THE STREET LAWYER by John Grisham, Doubleday, New York, 348 pp, 1998, $28; Bantam Doubleday, Dell Audio, 4 cassetts, read by Michael Beck, 6 hours, $27

THE RUNAWAY JURY by John Grisham, Doubleday, New York, 550 pages, 1996, $28; Bantam Doubleday, Dell Audio, 4 cassetts, read by Michael Beck, 6 hours, $27


Attorney John Grisham has had an unbelievable series of 9 best sellers over the past nine years. First printings now start at a million. Two of his last three best sellers touch significant medical issues. In his current best seller, The Street Lawyer, Grisham admits that before writing this book he had not worried too much about the plight of the homeless until he found his way to a Washington DC Legal Clinic for the Homeless, which raised his level of consciousness. Much of the book is about health, hunger and dying in addition to law. Frequently a nudging from the lawyer to an authority is necessary in order to help the destitute obtain health care, food, and shelter.

Michael Brock, a Yale Law School graduate and rising star in Drake & Sweeney, a Washington, DC law firm with 800 lawyers, was taken hostage on his way to his sixth floor office by a street bum who was riding the elevator with him. His narrow escape changed his life forever. His subsequent investigation of the event revealed that this man, DeVon Hardy, had been evicted from a building in which he was living by a partner at Drake & Sweeney. Brock, with the help of a key from a paralegal, enters a law partner's office, borrows the file, and goes to the 14 Street Legal Clinic to copy it since all copying at Drake & Sweeney is monitored to the page and charged to the client. Enroute, he is hit by a Jaguar speeding from a drug heist, and this simple borrowing becomes the theft of a record and a breach of ethics. Brock leaves the firm even though he has been promised a partnership in two years. He gives up his $120,000 job, the promise of $1,000,000 as a partner, to take up a $30,000 job as a street lawyer helping the homeless. As a lawyer for the homeless, he represents the street people, such as DeVon Hardy, who have been evicted as squatters, but in fact were paying tenants. They should have been given due legal process, against their landlords and his former firm of Drake & Sweeney who represented them.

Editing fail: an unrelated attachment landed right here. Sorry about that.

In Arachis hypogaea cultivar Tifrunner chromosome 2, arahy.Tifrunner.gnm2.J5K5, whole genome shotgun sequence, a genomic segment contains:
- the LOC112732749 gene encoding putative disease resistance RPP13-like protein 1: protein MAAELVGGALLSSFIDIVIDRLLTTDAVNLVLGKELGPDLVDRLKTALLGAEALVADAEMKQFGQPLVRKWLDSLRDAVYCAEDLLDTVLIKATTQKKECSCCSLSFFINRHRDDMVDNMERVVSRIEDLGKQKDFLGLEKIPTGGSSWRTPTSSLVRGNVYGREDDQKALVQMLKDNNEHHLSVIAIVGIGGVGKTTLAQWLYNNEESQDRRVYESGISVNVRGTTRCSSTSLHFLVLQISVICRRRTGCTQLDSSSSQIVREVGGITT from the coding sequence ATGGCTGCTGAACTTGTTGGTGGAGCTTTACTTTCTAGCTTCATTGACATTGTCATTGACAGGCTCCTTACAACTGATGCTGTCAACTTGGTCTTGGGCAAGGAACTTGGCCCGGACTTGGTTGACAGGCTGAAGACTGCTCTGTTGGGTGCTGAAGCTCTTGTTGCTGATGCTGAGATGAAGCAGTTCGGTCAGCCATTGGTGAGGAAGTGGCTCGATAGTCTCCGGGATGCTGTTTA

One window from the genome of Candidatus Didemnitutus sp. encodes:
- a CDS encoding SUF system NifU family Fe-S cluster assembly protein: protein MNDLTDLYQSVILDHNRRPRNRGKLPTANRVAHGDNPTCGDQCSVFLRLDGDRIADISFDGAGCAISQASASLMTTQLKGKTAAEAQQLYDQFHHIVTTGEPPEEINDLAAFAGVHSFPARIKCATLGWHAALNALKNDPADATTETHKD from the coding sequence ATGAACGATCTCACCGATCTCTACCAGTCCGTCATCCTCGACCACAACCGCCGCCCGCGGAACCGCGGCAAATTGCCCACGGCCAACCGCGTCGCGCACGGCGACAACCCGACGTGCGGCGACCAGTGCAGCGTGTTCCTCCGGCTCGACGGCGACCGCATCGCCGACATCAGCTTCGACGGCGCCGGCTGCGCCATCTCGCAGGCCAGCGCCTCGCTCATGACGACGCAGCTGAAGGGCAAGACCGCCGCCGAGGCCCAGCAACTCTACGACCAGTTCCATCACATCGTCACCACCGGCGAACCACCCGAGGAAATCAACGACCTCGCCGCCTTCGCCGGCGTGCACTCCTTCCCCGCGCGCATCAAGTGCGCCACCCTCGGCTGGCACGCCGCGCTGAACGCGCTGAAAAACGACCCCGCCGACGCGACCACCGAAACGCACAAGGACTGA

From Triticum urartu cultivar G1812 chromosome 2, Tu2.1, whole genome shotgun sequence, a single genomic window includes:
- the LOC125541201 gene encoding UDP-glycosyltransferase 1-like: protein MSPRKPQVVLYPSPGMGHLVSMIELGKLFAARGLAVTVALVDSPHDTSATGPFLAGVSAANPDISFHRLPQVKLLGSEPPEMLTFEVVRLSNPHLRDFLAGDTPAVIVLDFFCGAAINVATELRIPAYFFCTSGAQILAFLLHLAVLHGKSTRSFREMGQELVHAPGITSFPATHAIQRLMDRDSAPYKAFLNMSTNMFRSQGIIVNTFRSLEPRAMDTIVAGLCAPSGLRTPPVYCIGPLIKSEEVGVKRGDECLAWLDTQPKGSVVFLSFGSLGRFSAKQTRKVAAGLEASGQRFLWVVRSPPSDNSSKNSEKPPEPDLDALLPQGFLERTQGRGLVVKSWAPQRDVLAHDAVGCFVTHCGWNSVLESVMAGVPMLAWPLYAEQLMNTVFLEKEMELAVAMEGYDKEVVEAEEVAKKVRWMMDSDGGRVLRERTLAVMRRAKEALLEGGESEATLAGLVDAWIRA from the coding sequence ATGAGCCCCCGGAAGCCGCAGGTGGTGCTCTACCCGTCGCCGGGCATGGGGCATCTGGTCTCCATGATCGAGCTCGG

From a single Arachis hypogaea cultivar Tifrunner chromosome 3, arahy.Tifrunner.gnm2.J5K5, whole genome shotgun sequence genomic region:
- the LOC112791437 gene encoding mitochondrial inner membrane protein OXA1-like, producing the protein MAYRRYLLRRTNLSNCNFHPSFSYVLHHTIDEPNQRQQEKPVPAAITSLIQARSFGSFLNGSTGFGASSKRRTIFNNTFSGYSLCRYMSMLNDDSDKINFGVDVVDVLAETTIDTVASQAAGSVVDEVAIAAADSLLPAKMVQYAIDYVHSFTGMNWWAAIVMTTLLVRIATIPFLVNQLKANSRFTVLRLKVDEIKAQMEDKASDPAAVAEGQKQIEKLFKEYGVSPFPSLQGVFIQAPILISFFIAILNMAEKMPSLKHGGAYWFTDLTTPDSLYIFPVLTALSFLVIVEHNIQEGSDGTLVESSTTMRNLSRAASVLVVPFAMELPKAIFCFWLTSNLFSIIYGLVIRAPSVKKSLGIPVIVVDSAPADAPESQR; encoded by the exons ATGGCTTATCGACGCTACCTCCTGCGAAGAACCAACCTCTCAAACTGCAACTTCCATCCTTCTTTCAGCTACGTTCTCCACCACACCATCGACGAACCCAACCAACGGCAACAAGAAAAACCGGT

Brock finds himself making sandwiches and pouring soup in the kitchens around DC. He observes the poor becoming ill and dying from exposure and inadvertent monoxide poisoning while sleeping in their cars with motors and heaters running during a blizzard. His adjustment from $900 million antitrust suits to $90 law suits such as ones involving getting a paycheck released from a fast food restaurant for a street dweller to getting a medicaid card for a homeless person is quite dramatic. But the theft of the borrowed record from his former office does cost him a suspension of his law license with an interesting twist involving his former legal firm.

In his previous blockbuster, The Runaway Jury, Grisham capitalizes on the cigarette issues and litigation before the really large settlements start to happen. He paints an industry that is so corrupt, with pockets so deep, that they have no oversight. No other legally manufactured product has killed so many people and left the perpetrators with so much money as the cigarette.